posterior nares breadth
carotid diameter
foramen magnum breadth
lacerum-jugular diameter
Traditional craniometrics
length
breadth
face height
nasal breadth
bizygomatic breadth
basicranial distance
~__.
TABLE 1. Basic descriptive statistics
0.530
0.469
0.365
0.130
Wilks'
lambda
U
>
z
126
D. FALK AND R. CORRUCCINI
The univariate data for cervical dental
measurements sort somewhat better than the
maximum dental measurements. All of the
F-ratios for cervical dentition were significantly greater than 1.0 while three of the six
F-ratios for the maximum dental data were not
significant at the 0.05 level. For both maximum and cervical dental measurements, the
third premolar was the best separator of
human groups (i.e., yielded the highest
F-ratios).
Multivariate analysis confirms the univariate results for cranial data. Traditional cranial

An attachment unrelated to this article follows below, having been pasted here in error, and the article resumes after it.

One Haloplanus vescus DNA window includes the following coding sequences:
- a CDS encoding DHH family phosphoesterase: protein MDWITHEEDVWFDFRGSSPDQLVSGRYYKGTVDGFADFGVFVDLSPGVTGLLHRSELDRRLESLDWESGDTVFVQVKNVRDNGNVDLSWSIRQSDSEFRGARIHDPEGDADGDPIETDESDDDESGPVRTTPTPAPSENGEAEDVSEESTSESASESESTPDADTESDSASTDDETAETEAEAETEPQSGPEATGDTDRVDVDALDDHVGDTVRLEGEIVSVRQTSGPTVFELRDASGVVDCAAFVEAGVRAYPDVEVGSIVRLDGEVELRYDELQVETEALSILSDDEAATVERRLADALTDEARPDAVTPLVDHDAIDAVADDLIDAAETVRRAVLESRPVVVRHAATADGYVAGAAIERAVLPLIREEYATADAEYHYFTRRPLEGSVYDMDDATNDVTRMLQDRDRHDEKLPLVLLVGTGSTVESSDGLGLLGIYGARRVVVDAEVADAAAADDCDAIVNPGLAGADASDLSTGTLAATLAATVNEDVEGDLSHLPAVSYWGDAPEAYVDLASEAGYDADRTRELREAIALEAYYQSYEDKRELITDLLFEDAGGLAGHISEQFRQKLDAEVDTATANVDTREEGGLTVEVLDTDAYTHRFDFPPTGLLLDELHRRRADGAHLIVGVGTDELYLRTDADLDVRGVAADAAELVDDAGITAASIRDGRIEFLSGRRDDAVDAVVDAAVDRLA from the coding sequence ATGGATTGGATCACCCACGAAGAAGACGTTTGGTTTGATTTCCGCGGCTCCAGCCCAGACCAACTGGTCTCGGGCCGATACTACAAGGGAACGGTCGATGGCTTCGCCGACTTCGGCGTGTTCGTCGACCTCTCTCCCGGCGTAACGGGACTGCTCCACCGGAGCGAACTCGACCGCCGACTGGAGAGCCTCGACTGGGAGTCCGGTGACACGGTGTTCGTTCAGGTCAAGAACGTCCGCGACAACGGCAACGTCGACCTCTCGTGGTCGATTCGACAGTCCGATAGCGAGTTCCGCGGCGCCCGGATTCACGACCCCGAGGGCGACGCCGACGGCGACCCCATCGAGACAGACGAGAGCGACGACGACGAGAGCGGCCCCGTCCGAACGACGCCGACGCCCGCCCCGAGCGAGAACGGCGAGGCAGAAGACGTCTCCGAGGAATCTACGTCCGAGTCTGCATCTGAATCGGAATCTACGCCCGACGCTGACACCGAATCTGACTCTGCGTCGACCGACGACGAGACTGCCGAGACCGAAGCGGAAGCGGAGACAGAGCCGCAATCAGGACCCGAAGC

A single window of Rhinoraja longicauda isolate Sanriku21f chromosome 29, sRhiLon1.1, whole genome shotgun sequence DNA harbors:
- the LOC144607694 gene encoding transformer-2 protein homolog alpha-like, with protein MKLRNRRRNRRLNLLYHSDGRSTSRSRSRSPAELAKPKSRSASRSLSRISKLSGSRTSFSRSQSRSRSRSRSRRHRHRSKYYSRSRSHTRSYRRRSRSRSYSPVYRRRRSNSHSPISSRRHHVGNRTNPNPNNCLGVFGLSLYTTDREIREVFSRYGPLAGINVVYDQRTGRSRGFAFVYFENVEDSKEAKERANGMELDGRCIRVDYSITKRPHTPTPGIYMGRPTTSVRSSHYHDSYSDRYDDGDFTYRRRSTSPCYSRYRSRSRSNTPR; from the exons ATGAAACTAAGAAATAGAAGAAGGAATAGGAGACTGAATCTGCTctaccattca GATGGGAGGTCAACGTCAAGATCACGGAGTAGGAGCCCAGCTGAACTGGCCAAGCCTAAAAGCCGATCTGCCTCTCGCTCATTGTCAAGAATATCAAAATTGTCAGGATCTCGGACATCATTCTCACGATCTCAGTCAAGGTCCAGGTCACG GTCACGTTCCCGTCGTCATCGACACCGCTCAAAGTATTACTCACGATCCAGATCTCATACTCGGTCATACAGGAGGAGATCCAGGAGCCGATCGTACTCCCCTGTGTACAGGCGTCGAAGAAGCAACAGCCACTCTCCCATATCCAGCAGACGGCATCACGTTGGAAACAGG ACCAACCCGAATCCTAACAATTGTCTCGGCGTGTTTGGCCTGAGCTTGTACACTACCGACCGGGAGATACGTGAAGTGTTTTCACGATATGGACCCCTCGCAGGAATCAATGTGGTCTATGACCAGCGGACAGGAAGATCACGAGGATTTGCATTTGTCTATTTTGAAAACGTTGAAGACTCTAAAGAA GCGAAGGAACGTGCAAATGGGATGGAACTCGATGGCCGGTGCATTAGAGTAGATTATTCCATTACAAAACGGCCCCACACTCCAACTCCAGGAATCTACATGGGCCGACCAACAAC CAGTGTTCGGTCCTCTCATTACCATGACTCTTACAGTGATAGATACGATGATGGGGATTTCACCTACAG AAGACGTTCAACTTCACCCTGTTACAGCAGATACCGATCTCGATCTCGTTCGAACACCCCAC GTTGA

measurements easily provide the best separation of human populations (Wilks’lambda =
0.130),followed by nontraditional cranial measurements (0.365). However, contrary to the
univariate analysis, multivariate analysis of
maximum dental measurements is slightly
better at sorting human populations (Wilks’
lambda = 0.469) than cervical dental measurements (0.530).
tage that maximum dental data have over cervical dental data when the data are subjected
to multivariate analysis. Probably the higher
multivariate partition of variance for maximum dimensions relates to a lower level of intercorrelation than is characteristic for cervical dimensions. Perhaps the field effect differs
quantitatively, when studied by correlation,
between maximum (enamel) and cervical (cemento-enamel junction) dimensions.
We feel these results have implications for
local microdifferentiation and microevolution,